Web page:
add-5).

       UPC    The UPC frontend accepts only strings  made  up  of
              digits  (and, if a supplemental encoding is used, a
              blank to separate it).  It accepts strings of 11 or
              12 digits (UPC-A) and 6 or 7 or 8 digits (UPC-E).

       The  12th  digit  of UPC-A is the checksum and is added by
       the library if not specified in the input; if it is speci­
       fied,  it  must  be  the  right  checksum  or  the code is
       rejected as invalid.  For UPC-E, 6 digit are considered to
       be the middle part of the code, a leading 0 is assumed and
       the checksum is added; 7 digits are either considered  the
       initial  part  (leading digit 0 or 1, checksum missing) or
       the final part (checksum specified, leading 0 assumed);  8
       digits  are considered to be the complete code, with lead­
       ing 0 or 1 and checksum.  For  both  UPC-A  and  UPC-E,  a
       trailing  string  of  2  digits or 5 digits is accepted as
       well. Therefore,  the  following  are  examples  of  valid
       strings  that can be encoded as UPC: ``01234567890'' (UPC-
       A)  ``012345678905''  (UPC-A  with  checksum),  ``012345''
              acter  before  encoding data. Valid representations
              for    ISBN    strings     are     for     example:
              ``1-56592-292-1'',       ``3-89721-122-X''      and
              ``3-89721-122-X 06900}''.

       code 128-B
              This encoding can represent  all  of  the  printing
              ASCII characters, from the space (32) to DEL (127).
              The checksum digit is mandatory in this encoding.

       code 128-C
              The ``C'' variation of Code-128 uses Code-128  sym­
              bols to represent two digits at a time (Code-128 is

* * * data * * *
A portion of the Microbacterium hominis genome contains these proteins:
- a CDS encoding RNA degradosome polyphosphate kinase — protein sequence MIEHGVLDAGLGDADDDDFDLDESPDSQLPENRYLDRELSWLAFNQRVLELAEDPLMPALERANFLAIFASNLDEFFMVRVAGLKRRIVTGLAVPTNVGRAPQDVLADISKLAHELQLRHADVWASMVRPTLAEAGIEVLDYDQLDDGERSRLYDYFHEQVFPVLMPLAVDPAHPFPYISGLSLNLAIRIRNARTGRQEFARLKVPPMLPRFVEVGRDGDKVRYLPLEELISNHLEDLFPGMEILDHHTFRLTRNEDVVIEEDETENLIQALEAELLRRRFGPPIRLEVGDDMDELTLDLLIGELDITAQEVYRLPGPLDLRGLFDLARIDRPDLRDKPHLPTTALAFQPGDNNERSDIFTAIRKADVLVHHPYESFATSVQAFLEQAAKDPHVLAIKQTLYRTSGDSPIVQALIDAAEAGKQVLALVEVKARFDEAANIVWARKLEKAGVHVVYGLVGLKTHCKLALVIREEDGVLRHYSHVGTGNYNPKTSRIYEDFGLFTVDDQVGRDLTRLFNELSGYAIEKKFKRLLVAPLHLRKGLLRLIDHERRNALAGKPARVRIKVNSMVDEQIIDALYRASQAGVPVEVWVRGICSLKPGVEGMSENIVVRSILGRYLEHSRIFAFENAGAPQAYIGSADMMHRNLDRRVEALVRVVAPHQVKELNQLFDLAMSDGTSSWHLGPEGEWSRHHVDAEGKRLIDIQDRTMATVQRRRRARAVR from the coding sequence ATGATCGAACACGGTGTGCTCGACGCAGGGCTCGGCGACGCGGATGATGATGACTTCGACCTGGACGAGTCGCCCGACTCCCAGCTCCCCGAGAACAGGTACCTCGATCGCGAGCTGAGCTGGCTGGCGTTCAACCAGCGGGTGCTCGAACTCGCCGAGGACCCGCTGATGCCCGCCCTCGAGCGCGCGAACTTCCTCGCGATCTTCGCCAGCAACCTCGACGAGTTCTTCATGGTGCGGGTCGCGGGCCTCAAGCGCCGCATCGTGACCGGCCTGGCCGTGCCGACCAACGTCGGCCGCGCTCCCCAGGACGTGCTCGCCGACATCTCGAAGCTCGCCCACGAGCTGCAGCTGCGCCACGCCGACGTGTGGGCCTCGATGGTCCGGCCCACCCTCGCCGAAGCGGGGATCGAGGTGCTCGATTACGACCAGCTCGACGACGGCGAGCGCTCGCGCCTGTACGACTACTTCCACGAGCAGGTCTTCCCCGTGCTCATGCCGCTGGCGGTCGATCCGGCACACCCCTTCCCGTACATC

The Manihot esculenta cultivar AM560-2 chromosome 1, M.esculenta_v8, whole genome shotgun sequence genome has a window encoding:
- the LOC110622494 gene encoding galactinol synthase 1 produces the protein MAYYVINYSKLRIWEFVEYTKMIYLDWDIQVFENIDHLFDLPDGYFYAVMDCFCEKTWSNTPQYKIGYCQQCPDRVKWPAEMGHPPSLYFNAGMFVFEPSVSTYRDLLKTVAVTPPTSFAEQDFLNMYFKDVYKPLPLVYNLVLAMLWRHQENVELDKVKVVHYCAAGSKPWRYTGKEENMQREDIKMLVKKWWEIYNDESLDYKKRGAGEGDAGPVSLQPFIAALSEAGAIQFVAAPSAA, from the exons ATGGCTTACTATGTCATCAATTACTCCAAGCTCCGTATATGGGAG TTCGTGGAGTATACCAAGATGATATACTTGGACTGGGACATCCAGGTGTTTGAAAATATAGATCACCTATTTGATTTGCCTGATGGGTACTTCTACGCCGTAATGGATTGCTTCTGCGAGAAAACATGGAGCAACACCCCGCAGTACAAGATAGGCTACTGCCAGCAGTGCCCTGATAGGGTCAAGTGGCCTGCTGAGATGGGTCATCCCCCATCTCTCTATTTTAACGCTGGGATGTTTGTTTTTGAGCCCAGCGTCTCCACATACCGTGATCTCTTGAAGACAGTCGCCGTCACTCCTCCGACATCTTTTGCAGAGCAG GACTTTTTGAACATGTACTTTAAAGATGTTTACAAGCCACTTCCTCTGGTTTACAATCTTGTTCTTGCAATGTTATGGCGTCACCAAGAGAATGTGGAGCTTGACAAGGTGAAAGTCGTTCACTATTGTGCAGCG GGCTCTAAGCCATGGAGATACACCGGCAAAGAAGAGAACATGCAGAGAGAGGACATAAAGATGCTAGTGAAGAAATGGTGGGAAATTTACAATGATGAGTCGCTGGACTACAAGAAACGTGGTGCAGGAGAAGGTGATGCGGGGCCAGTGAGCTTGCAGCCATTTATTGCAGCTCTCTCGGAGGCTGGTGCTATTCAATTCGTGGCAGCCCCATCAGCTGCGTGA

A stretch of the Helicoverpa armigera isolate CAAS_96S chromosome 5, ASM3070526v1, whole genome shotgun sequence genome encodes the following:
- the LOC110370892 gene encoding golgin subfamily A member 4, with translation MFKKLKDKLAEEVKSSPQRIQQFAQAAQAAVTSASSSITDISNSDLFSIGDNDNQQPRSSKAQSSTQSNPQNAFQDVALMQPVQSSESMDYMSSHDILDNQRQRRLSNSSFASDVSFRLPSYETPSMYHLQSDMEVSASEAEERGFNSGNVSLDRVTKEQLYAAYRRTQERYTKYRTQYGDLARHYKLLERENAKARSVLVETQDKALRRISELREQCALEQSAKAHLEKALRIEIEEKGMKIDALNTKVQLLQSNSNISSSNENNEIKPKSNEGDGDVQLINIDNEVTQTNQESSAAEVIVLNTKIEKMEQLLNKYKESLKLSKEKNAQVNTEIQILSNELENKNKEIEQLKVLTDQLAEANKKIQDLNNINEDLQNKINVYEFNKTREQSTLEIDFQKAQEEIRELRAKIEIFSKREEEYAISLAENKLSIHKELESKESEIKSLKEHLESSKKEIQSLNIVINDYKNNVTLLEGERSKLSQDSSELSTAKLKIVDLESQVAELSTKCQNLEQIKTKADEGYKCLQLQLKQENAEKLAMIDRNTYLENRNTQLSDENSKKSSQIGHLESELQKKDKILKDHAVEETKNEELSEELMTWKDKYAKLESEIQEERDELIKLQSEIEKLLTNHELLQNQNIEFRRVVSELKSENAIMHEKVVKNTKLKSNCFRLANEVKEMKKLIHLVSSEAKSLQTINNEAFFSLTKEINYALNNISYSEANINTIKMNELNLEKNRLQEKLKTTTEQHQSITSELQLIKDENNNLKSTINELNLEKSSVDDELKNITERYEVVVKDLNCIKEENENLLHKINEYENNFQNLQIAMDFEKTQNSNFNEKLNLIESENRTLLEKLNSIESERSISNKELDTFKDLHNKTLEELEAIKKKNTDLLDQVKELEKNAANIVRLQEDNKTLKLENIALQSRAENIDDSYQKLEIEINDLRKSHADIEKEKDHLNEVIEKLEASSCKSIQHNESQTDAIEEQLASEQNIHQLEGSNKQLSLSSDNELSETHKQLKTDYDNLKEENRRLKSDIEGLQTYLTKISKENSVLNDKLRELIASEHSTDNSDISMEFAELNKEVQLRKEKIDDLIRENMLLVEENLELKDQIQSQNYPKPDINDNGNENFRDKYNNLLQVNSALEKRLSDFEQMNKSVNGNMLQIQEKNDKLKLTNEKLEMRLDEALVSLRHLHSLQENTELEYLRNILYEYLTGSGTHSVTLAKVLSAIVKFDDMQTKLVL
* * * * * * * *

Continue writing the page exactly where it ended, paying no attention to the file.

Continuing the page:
made up of 104 symbols whose interpretation is con­
              trolled by the start symbol being used). Code 128-C
              is thus the most compact way to represent any  even
              number  of digits. The encoder refuses to deal with
              an odd number  of  digits  because  the  caller  is
              expected  to provide proper padding to an even num­
              ber of digits.  (Since  Code-128  includes  control
              symbols to switch charset, it is theoretically pos­
              sible to represent the odd digit as a Code 128-A or
              128-B  symbol,  but  this  tool  doesn't  currently
              implement this option).

       code 128 raw
              Code-128 output represented symbol-by-symbol in the
              input  string.   To  override  part of the problems
              outlined below in specifying code128 symbols,  this
              pseudo-encoding  allows  the used to specify a list
              of code128 symbols separated by spaces. Each symbol
              is represented by a number in the range 0-105.  The
              list  should  include  the  leading   character.The
              checksum  and  the stop character are automatically
              added by the  library.  Most  likely  this  pseudo-
              encoding  will  be  used  with BARCODE_NO_ASCII and
              some external program to supply the printed text.